I will publish the full references with a future extract. In the meantime, please feel free to comment here; email me at reportingconflict.com; Tweet @jmacrodgers. If you have read Headlines from the Holy Land, thank you — and please do consider writing a review on Amazon.

 

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Latest on ‘Headlines from the Holy Land’

9781137395122My next book, Headlines from the Holy Land: Reporting the Israeli-Palestinian conflict, will be published in September. My thanks goes to those journalists and academics who have read the manuscript. You can read their endorsements here, on the publisher’s website.

Please either post a comment on this site, or email me at reportingconflict@hotmail.com, if you have any questions about the book.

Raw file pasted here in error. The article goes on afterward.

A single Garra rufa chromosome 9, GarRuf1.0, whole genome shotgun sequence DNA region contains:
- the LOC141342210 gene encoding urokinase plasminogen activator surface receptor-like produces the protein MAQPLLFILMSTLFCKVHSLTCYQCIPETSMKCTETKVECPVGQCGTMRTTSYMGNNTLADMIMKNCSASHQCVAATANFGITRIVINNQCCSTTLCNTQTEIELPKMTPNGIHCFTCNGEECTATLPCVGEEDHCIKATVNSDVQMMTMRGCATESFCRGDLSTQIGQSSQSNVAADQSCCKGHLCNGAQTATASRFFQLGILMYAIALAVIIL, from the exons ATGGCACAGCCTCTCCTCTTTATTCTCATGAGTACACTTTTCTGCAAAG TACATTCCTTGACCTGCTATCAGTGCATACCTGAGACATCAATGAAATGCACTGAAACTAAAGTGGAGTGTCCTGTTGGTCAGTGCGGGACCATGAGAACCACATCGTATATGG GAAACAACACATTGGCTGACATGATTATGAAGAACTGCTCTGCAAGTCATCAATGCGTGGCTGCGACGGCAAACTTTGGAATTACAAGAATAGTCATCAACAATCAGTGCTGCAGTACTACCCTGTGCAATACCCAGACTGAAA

I will be posting more details about it between now and publication.

5 key points on reporting Gaza

You have to go back a long way to understand today: the Commonwealth War Graves Cemetery, Deir-el-Balah, Gaza, 2004 ©James Rodgers

You have to go back a long way to understand today: the Commonwealth War Graves Cemetery, Deir-el-Balah, Gaza, 2004 ©James Rodgers

While the ceasefire in Gaza holds, it seems a reasonable time to think about the way the conflict there has been reported. Why focus on the journalism? Because without it, most people would have less understanding of what has been happening there than perhaps they do. I will be writing about the coverage of this latest Israeli military operation in detail in my next book, Headlines from the Holy Land, which is due to be published next year. In the meantime, here are five broad conclusions which can be drawn so far: